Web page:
Thursday, January 21, 2016

Let's Be Submarines

We went out on a Monday night– because it was a bank holiday and three out of four of the husbands had the day off, so we left the children with them (seven children among the four of us). We curled our hair and put on necklaces and high heels and wore outfits that didn't have to be breastfeeding-friendly and we got in one car and drove to a Lebanese restaurant an hour away. We ordered a bottle of wine and we munched on Damascus bread and baba ghanoush and we told stories and shared secrets and reveled in the evening out and in each other's company. We sipped the wine, but the headier vintage that night was the wine of friendship, our delight in being together, the four of us, and the love and sisterhood we have with one another. When the night ended, and our husbands had sent us texts wondering when we would be home, we embraced each other with kisses and hugs and laughter,  but behind the laughter was a catch in the throat, because two of us are moving far away.

I am going back to my old friends, my old community, and my feelings are bittersweet. Because what about the friends and community I leave behind?

I am but a reluctant military wife, and those who know me best know all that I struggle with this topsy-turvy lifestyle. But there is one facet of military life that sparkles, a diamond in the (in-all-senses-of-the-word) rough, and that is the friendships that I have had– and in some cases still have– with so many women whom I would never otherwise have met.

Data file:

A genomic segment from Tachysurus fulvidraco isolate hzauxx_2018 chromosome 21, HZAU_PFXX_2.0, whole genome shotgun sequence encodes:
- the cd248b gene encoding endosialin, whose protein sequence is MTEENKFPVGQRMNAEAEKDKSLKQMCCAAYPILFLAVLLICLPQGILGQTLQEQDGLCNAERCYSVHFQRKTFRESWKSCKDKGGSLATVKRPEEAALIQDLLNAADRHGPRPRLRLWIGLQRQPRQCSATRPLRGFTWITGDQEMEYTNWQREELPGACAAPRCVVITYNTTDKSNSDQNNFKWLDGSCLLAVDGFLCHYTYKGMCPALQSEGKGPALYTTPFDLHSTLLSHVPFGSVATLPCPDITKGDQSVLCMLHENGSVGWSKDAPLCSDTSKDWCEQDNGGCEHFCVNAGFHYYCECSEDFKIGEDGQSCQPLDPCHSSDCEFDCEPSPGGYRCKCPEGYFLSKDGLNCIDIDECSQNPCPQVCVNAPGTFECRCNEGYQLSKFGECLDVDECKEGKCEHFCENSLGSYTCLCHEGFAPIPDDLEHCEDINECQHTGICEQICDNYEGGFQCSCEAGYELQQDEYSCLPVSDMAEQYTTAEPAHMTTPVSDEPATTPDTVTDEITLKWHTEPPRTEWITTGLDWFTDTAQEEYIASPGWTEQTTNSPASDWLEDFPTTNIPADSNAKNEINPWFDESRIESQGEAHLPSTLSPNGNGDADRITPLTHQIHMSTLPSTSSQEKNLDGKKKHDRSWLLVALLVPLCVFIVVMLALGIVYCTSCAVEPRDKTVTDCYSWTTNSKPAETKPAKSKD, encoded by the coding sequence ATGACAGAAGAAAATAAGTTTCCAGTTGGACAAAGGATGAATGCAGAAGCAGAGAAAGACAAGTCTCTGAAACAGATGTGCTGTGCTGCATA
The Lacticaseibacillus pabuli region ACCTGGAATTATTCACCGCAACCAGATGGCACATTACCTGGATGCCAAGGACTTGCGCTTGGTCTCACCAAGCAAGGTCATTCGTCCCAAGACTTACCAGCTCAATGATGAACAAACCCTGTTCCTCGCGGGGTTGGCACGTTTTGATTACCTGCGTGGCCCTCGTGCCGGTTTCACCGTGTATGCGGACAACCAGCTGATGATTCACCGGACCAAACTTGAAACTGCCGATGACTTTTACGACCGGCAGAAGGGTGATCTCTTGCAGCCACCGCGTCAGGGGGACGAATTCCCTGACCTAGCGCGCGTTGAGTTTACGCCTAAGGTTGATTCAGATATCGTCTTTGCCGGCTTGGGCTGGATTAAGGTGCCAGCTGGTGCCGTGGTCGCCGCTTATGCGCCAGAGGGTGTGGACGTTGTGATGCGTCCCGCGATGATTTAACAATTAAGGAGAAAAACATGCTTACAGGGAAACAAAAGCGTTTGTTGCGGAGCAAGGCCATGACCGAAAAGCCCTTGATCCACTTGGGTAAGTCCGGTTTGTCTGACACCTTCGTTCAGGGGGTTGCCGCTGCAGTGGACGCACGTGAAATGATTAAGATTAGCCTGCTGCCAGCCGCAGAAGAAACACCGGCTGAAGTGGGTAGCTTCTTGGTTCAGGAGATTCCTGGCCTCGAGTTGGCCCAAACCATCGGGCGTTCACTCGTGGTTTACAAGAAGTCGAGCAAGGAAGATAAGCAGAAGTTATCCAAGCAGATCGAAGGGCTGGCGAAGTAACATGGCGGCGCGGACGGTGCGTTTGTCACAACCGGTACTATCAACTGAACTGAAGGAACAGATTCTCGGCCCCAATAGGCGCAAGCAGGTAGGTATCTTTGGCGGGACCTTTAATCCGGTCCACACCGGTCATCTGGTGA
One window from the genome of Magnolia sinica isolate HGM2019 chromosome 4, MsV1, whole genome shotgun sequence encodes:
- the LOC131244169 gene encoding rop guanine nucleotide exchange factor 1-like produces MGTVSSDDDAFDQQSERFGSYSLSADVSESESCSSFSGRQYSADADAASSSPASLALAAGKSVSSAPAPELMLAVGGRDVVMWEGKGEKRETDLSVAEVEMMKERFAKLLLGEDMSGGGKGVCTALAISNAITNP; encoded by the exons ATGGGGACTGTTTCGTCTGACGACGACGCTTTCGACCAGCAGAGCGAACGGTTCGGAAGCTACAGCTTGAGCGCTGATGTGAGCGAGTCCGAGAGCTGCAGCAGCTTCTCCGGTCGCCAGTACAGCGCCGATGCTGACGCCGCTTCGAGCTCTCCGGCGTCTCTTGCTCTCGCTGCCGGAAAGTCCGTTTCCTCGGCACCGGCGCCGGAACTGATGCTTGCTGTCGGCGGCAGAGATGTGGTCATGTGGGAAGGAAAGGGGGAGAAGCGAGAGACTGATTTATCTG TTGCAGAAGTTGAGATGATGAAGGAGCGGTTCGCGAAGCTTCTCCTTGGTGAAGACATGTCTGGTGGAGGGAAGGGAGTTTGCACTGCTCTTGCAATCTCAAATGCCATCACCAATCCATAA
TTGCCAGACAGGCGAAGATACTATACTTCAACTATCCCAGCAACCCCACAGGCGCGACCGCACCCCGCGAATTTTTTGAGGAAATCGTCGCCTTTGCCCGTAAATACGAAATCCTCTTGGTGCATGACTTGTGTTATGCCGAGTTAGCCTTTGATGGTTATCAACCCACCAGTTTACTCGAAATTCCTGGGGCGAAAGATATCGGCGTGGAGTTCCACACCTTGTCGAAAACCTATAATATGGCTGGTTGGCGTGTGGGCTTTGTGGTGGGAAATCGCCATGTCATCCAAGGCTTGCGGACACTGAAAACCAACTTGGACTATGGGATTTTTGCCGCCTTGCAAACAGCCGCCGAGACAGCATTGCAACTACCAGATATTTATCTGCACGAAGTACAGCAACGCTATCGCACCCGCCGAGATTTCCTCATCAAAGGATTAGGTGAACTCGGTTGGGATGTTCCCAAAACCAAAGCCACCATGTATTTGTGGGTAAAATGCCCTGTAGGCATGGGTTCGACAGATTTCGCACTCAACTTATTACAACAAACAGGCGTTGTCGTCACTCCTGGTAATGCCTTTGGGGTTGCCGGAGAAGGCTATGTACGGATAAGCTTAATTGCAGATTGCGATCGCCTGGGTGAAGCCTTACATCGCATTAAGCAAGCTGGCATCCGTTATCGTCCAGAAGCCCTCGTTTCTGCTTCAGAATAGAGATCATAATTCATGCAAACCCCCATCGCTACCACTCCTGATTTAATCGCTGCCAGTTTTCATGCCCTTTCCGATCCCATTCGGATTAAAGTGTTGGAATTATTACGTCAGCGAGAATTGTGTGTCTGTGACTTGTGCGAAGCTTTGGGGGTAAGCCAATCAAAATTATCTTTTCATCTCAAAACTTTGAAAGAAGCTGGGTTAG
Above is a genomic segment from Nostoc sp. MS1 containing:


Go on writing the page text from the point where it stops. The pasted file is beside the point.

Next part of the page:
When I married my husband and moved away from the only home I'd ever known, the friends and community that had been all I'd ever had, I thought that I was leaving the only true and deep and real friendships I would ever have. Oh of course, I would make new friends, but new friendships couldn't possibly be as deep or as meaningful as the old ones. It was as if I thought that the friendships in my life were a zero-sum game, that making a new good friend might somehow lessen the value of the old good friend. Fortunately I was dead, dead wrong. For friendships are like spices and herbs, adding the zest and flavor to life, and while cumin and cinnamon and coriander and garlic and cilantro all have each their own distinctive, pleasing flavors, and can be taken alone, it is in combinations that you really have the full experience of each. Just because cinnamon and cloves are delightful in some dishes does not mean I will dislike chili powder and cumin in something else. My love for my closest friends back in Colorado will not lessen by meeting and growing to love new friends elsewhere– for the lovely thing about love is that the more people one grows to love, the more one's ability to love grows.